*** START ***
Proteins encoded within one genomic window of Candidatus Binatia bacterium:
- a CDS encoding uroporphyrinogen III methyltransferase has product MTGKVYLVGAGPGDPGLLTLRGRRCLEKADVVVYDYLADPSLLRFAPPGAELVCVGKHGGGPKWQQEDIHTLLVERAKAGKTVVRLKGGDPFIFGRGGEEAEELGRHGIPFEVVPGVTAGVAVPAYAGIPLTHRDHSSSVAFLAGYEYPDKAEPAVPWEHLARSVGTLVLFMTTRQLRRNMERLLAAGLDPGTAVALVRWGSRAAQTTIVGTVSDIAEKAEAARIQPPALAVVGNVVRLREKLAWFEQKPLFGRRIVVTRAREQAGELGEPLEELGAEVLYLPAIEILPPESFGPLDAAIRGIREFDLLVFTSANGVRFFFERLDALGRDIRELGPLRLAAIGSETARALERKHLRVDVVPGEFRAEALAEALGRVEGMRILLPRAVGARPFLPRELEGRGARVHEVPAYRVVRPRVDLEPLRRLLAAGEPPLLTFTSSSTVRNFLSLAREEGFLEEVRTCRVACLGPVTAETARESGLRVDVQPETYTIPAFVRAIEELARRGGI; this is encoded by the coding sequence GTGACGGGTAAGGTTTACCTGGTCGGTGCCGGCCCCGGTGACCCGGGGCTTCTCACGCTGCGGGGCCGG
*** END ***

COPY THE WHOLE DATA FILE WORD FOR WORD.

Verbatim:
Proteins encoded within one genomic window of Candidatus Binatia bacterium:
- a CDS encoding uroporphyrinogen III methyltransferase has product MTGKVYLVGAGPGDPGLLTLRGRRCLEKADVVVYDYLADPSLLRFAPPGAELVCVGKHGGGPKWQQEDIHTLLVERAKAGKTVVRLKGGDPFIFGRGGEEAEELGRHGIPFEVVPGVTAGVAVPAYAGIPLTHRDHSSSVAFLAGYEYPDKAEPAVPWEHLARSVGTLVLFMTTRQLRRNMERLLAAGLDPGTAVALVRWGSRAAQTTIVGTVSDIAEKAEAARIQPPALAVVGNVVRLREKLAWFEQKPLFGRRIVVTRAREQAGELGEPLEELGAEVLYLPAIEILPPESFGPLDAAIRGIREFDLLVFTSANGVRFFFERLDALGRDIRELGPLRLAAIGSETARALERKHLRVDVVPGEFRAEALAEALGRVEGMRILLPRAVGARPFLPRELEGRGARVHEVPAYRVVRPRVDLEPLRRLLAAGEPPLLTFTSSSTVRNFLSLAREEGFLEEVRTCRVACLGPVTAETARESGLRVDVQPETYTIPAFVRAIEELARRGGI; this is encoded by the coding sequence GTGACGGGTAAGGTTTACCTGGTCGGTGCCGGCCCCGGTGACCCGGGGCTTCTCACGCTGCGGGGCCGG